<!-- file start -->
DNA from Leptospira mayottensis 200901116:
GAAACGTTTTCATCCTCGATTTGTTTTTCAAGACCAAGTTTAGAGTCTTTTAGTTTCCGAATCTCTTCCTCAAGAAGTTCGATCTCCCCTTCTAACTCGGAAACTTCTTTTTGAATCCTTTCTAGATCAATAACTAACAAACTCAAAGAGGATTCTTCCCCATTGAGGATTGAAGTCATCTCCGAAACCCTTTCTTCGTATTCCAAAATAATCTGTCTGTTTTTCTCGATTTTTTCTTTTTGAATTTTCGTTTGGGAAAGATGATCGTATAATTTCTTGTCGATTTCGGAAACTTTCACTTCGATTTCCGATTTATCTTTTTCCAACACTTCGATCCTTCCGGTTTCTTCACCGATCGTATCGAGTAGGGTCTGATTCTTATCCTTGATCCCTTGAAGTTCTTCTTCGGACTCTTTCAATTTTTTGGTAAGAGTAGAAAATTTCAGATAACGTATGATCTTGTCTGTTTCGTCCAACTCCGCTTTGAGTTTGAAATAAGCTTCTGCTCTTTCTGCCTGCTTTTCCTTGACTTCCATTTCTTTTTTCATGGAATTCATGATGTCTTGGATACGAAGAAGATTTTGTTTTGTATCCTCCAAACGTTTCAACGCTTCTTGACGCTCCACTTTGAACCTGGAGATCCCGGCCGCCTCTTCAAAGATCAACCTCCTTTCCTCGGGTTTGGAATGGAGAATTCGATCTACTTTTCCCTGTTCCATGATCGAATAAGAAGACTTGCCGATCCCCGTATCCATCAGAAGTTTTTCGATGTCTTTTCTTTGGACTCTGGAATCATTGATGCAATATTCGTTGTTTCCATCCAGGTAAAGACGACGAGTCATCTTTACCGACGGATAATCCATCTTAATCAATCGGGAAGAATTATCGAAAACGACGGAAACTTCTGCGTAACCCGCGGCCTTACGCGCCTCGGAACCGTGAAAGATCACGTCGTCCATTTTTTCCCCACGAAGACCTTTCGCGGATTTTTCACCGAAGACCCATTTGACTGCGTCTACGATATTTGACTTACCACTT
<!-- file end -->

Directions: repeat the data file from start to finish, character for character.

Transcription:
DNA from Leptospira mayottensis 200901116:
GAAACGTTTTCATCCTCGATTTGTTTTTCAAGACCAAGTTTAGAGTCTTTTAGTTTCCGAATCTCTTCCTCAAGAAGTTCGATCTCCCCTTCTAACTCGGAAACTTCTTTTTGAATCCTTTCTAGATCAATAACTAACAAACTCAAAGAGGATTCTTCCCCATTGAGGATTGAAGTCATCTCCGAAACCCTTTCTTCGTATTCCAAAATAATCTGTCTGTTTTTCTCGATTTTTTCTTTTTGAATTTTCGTTTGGGAAAGATGATCGTATAATTTCTTGTCGATTTCGGAAACTTTCACTTCGATTTCCGATTTATCTTTTTCCAACACTTCGATCCTTCCGGTTTCTTCACCGATCGTATCGAGTAGGGTCTGATTCTTATCCTTGATCCCTTGAAGTTCTTCTTCGGACTCTTTCAATTTTTTGGTAAGAGTAGAAAATTTCAGATAACGTATGATCTTGTCTGTTTCGTCCAACTCCGCTTTGAGTTTGAAATAAGCTTCTGCTCTTTCTGCCTGCTTTTCCTTGACTTCCATTTCTTTTTTCATGGAATTCATGATGTCTTGGATACGAAGAAGATTTTGTTTTGTATCCTCCAAACGTTTCAACGCTTCTTGACGCTCCACTTTGAACCTGGAGATCCCGGCCGCCTCTTCAAAGATCAACCTCCTTTCCTCGGGTTTGGAATGGAGAATTCGATCTACTTTTCCCTGTTCCATGATCGAATAAGAAGACTTGCCGATCCCCGTATCCATCAGAAGTTTTTCGATGTCTTTTCTTTGGACTCTGGAATCATTGATGCAATATTCGTTGTTTCCATCCAGGTAAAGACGACGAGTCATCTTTACCGACGGATAATCCATCTTAATCAATCGGGAAGAATTATCGAAAACGACGGAAACTTCTGCGTAACCCGCGGCCTTACGCGCCTCGGAACCGTGAAAGATCACGTCGTCCATTTTTTCCCCACGAAGACCTTTCGCGGATTTTTCACCGAAGACCCATTTGACTGCGTCTACGATATTTGACTTACCACTT